Ta-da! The great magician Aziz performs his magic tricks by turning one object into another, just by changing one letter.
The crowd is impressed when “dish” becomes “fish.” “Rose” becomes “hose,” and “wire” turns into “fire.” However, his assistant is left to deal with the fallout from the tricks, capably plopping the fish into a bowl of water and uncoiling the hose to put out the fire. But when Aziz turns her “wig” into a “pig,” Zaza glares and her nose flares: “Shazam!” Turnabout is fair play as she turns his “hat” into a “bat,” initiating a game of one-upmanship, much to the delight of the audience. Events turn scary when Zaza turns “beans” into threatening “bears.” Aziz pulls out a “card,” Zaza turns it into a “cord,” and together the pair ties up the bears and takes a bow that is a wow. The comic exaggeration of the wordplay is embellished with Paschkis’ quick, sketch-artist style of loose, flourishing lines and breezy free-hand whimsy, akin to Marjorie Priceman’s artwork in Zin! Zin! Zin! A Violin by Lloyd Moss (1995). Brown-skinned, mustachioed Aziz in his top hat and pink-skinned, pear-shaped Zaza are humorous caricatures. Zaza never regains her hair, unflappably and ferociously engaging in combat. Kids can’t help but find this quite funny, and the possibilities for extension at home or in the classroom are both plentiful and obvious.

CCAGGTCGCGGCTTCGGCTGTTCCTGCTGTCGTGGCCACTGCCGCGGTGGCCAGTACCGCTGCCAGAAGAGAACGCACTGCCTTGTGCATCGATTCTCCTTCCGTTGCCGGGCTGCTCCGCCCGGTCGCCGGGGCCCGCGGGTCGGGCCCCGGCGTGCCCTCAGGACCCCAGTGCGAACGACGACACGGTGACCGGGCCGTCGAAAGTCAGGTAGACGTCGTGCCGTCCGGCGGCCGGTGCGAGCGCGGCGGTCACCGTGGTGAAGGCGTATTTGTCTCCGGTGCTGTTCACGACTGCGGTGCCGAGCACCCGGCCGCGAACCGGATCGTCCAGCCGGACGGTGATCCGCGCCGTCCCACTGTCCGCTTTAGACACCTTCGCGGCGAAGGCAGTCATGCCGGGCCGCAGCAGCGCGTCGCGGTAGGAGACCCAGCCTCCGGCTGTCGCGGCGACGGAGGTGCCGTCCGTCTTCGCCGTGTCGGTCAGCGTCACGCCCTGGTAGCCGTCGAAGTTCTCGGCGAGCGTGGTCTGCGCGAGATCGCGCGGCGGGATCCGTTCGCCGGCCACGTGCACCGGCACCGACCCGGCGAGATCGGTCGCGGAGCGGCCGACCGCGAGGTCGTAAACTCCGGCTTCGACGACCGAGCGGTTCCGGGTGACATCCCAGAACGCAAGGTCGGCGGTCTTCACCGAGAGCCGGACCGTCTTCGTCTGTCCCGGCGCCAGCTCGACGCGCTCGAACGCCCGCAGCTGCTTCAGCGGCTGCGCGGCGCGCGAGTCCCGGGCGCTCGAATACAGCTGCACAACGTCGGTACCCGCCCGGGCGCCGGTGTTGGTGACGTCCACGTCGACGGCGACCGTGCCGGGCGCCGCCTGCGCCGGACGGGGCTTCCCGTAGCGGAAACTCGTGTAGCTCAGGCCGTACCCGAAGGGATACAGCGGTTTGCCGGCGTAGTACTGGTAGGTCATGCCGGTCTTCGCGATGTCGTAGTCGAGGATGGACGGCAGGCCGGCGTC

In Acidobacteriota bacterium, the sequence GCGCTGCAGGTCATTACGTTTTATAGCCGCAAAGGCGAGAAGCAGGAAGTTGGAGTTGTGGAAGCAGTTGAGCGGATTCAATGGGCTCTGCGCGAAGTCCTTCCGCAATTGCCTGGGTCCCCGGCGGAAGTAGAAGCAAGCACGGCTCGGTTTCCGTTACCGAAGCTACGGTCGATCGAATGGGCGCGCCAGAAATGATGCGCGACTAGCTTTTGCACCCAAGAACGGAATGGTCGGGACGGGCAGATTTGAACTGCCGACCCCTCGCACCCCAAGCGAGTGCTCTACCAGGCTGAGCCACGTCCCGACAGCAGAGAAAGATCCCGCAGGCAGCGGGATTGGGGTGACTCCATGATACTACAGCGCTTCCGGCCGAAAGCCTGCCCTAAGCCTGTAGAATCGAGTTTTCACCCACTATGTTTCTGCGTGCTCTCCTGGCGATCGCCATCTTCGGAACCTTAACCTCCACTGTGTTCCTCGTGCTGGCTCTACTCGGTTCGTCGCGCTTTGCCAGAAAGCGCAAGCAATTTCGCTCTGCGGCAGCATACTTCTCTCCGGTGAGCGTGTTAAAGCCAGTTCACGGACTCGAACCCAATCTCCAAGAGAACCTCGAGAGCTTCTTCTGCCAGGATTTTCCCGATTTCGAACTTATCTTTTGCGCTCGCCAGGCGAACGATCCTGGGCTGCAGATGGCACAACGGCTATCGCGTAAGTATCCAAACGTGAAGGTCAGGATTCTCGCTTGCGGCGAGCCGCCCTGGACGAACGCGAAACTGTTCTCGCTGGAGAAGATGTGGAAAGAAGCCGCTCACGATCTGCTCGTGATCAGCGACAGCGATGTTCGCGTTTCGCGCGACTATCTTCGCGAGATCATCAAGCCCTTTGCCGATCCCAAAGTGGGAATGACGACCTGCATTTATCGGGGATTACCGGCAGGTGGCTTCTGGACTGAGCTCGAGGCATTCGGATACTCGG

This is a spell that is swell. (Picture book. 4-8)